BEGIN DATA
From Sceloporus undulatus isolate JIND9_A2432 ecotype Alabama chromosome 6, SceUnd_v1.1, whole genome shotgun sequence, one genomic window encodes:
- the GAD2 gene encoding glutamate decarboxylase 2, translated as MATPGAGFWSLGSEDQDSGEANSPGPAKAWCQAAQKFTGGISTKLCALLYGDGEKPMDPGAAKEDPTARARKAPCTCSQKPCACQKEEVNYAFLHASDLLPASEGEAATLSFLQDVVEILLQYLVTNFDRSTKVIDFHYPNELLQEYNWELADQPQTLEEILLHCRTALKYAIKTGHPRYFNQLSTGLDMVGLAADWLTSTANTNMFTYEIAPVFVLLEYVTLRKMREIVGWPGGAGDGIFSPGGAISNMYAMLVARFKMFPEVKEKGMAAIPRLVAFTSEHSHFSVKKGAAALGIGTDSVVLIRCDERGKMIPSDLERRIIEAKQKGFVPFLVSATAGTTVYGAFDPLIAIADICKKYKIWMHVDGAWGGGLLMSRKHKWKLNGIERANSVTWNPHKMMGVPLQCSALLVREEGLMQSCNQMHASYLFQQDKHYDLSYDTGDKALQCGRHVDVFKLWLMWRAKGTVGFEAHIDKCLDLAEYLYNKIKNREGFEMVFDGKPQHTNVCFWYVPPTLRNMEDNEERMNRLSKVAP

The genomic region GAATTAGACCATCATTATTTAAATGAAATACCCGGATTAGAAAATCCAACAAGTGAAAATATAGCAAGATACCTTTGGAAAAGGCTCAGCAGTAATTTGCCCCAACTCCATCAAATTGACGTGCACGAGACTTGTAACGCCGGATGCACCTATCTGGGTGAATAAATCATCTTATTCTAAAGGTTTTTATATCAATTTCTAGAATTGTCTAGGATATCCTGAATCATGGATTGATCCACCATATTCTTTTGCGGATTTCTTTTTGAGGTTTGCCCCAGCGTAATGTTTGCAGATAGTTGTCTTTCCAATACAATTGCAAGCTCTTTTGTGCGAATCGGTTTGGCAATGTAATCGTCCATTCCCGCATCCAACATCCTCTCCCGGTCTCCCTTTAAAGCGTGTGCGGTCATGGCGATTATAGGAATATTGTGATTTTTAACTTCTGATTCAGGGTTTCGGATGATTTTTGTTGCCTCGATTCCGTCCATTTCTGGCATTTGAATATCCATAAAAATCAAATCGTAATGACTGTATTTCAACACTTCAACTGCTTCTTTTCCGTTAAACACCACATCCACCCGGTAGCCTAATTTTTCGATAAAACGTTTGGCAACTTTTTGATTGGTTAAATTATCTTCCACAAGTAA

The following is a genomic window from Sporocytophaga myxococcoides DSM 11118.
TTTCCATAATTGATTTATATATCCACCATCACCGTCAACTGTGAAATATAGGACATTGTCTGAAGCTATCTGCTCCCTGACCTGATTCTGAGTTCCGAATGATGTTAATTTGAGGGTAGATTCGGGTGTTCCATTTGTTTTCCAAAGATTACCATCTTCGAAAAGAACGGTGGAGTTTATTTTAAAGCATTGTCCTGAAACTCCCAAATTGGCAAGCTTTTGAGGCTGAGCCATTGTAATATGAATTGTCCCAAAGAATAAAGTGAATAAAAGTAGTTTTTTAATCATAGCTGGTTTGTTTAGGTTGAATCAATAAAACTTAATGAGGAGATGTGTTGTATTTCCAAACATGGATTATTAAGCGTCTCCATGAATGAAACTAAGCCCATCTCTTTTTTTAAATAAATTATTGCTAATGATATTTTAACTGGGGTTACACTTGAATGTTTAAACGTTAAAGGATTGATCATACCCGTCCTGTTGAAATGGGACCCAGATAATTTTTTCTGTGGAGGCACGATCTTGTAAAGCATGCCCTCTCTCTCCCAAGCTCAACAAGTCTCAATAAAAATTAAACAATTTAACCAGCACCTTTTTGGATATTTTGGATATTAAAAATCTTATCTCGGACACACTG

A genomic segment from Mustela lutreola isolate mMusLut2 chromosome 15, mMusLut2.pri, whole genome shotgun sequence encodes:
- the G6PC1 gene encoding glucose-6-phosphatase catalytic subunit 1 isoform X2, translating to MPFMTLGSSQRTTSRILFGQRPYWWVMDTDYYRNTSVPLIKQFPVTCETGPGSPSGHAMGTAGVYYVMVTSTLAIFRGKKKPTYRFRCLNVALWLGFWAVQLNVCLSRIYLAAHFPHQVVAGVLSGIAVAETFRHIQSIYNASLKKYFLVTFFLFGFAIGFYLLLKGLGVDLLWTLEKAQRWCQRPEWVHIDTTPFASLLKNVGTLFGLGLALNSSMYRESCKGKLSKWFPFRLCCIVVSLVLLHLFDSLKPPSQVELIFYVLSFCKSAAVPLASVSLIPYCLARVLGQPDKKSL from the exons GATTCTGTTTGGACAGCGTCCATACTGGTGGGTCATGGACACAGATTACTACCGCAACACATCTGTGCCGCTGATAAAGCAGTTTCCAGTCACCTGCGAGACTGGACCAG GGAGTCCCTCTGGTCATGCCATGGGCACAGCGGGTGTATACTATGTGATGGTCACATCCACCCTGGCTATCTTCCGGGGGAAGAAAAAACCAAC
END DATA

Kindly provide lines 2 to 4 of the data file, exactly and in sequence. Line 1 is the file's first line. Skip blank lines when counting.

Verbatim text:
- the GAD2 gene encoding glutamate decarboxylase 2, translated as MATPGAGFWSLGSEDQDSGEANSPGPAKAWCQAAQKFTGGISTKLCALLYGDGEKPMDPGAAKEDPTARARKAPCTCSQKPCACQKEEVNYAFLHASDLLPASEGEAATLSFLQDVVEILLQYLVTNFDRSTKVIDFHYPNELLQEYNWELADQPQTLEEILLHCRTALKYAIKTGHPRYFNQLSTGLDMVGLAADWLTSTANTNMFTYEIAPVFVLLEYVTLRKMREIVGWPGGAGDGIFSPGGAISNMYAMLVARFKMFPEVKEKGMAAIPRLVAFTSEHSHFSVKKGAAALGIGTDSVVLIRCDERGKMIPSDLERRIIEAKQKGFVPFLVSATAGTTVYGAFDPLIAIADICKKYKIWMHVDGAWGGGLLMSRKHKWKLNGIERANSVTWNPHKMMGVPLQCSALLVREEGLMQSCNQMHASYLFQQDKHYDLSYDTGDKALQCGRHVDVFKLWLMWRAKGTVGFEAHIDKCLDLAEYLYNKIKNREGFEMVFDGKPQHTNVCFWYVPPTLRNMEDNEERMNRLSKVAP

The genomic region GAATTAGACCATCATTATTTAAATGAAATACCCGGATTAGAAAATCCAACAAGTGAAAATATAGCAAGATACCTTTGGAAAAGGCTCAGCAGTAATTTGCCCCAACTCCATCAAATTGACGTGCACGAGACTTGTAACGCCGGATGCACCTATCTGGGTGAATAAATCATCTTATTCTAAAGGTTTTTATATCAATTTCTAGAATTGTCTAGGATATCCTGAATCATGGATTGATCCACCATATTCTTTTGCGGATTTCTTTTTGAGGTTTGCCCCAGCGTAATGTTTGCAGATAGTTGTCTTTCCAATACAATTGCAAGCTCTTTTGTGCGAATCGGTTTGGCAATGTAATCGTCCATTCCCGCATCCAACATCCTCTCCCGGTCTCCCTTTAAAGCGTGTGCGGTCATGGCGATTATAGGAATATTGTGATTTTTAACTTCTGATTCAGGGTTTCGGATGATTTTTGTTGCCTCGATTCCGTCCATTTCTGGCATTTGAATATCCATAAAAATCAAATCGTAATGACTGTATTTCAACACTTCAACTGCTTCTTTTCCGTTAAACACCACATCCACCCGGTAGCCTAATTTTTCGATAAAACGTTTGGCAACTTTTTGATTGGTTAAATTATCTTCCACAAGTAA

The following is a genomic window from Sporocytophaga myxococcoides DSM 11118.